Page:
Picks and Pans Review: Crowded House

updated 02/23/1987 AT 01:00 AM EST

originally published 02/23/1987 AT 01:00 AM EST

Crowded House

Just when you thought solid melodies and precise playing were becoming obsolete—along comes this lean, three-man band (two Australians and a New Zealander). Guitarist Neil Finn and drummer Paul Hester (both formerly of the New Zealand-based Split Enz) and bassist Nick Seymour have put together a spunky debut LP that awakens memories of the Beatles' best work. In fact, Finn's caressing, sometimes searing vocals often recall John Lennon. The lead singer's eccentric phrasing and proclivity for writing about deeply personal matters—like the suicide of an aunt—are also reminiscent of the late Beatle. Finn somehow manages to set these morose topics to upbeat music and make it work. That's not to say that Crowded House doesn't turn out tunes that are just plain fun. The irresistible, harmony-packed rocker, Something So Strong, was co-written by producer Mitchell Froom, whose keyboard contributions throughout the LP add texture to the band's already rich instrumental mix. (Froom has previously worked with the Del Fuegos.) The boys in Crowded House say they spent a year holed up in a Hollywood bungalow, working and reworking demos before they felt ready to show their hand. Judging from their first release, it was time well spent. (Capitol)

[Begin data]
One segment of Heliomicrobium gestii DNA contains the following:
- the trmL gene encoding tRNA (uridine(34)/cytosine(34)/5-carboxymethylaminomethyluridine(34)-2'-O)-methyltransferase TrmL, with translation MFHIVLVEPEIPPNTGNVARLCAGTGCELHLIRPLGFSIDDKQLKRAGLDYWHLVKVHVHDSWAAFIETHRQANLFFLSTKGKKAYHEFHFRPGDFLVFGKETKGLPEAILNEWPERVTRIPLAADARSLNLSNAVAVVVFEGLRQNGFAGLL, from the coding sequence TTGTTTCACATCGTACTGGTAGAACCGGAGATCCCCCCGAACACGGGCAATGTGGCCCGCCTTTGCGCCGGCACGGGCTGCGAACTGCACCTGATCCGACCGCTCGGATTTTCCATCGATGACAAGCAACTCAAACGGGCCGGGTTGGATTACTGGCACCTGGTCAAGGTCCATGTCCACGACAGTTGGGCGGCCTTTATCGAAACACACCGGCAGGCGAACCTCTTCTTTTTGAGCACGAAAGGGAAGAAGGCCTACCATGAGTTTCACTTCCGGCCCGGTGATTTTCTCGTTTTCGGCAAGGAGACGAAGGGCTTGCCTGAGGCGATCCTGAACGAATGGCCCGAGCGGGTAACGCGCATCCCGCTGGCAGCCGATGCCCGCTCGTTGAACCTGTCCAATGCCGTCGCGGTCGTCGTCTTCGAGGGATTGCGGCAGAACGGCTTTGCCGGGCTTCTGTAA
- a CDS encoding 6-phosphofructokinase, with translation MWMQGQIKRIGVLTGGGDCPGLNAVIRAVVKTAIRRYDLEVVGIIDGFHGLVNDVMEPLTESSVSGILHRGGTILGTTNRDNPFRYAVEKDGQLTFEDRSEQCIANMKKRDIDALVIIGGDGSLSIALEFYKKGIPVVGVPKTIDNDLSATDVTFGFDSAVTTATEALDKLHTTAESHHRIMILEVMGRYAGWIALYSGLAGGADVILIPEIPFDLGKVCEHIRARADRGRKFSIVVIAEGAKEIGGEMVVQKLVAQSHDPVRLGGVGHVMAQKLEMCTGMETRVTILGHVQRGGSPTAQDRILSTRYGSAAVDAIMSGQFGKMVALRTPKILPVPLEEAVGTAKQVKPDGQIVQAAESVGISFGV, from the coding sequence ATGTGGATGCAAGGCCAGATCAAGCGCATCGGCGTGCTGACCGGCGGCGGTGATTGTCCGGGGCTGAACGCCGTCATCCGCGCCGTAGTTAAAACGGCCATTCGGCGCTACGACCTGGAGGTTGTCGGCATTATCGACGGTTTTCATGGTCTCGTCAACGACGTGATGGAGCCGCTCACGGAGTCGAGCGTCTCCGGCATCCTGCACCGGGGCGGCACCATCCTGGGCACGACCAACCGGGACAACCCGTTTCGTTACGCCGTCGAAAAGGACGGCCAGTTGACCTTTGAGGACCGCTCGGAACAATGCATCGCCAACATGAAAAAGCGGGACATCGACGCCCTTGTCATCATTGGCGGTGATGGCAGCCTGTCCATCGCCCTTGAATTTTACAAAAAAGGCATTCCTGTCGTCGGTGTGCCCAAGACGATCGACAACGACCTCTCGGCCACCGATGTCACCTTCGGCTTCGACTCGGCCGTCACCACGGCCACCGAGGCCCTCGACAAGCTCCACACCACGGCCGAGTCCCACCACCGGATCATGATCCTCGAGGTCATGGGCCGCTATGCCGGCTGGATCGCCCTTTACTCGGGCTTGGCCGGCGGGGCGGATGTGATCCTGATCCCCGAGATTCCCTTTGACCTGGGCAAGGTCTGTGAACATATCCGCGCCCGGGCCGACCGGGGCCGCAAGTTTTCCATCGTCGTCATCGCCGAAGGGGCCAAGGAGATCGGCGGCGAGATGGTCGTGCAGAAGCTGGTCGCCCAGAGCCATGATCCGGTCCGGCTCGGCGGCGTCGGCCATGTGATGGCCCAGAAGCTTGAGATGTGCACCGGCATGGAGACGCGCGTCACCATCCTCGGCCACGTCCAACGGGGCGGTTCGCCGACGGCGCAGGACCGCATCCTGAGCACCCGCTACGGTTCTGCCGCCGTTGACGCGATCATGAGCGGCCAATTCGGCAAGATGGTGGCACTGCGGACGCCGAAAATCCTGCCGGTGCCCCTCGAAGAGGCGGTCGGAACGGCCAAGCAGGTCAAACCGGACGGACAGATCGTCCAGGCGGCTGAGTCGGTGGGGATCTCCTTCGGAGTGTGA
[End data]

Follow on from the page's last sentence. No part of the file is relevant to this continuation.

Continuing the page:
WORLD SAXOPHONE QUARTET PLAYS DUKE ELLINGTON

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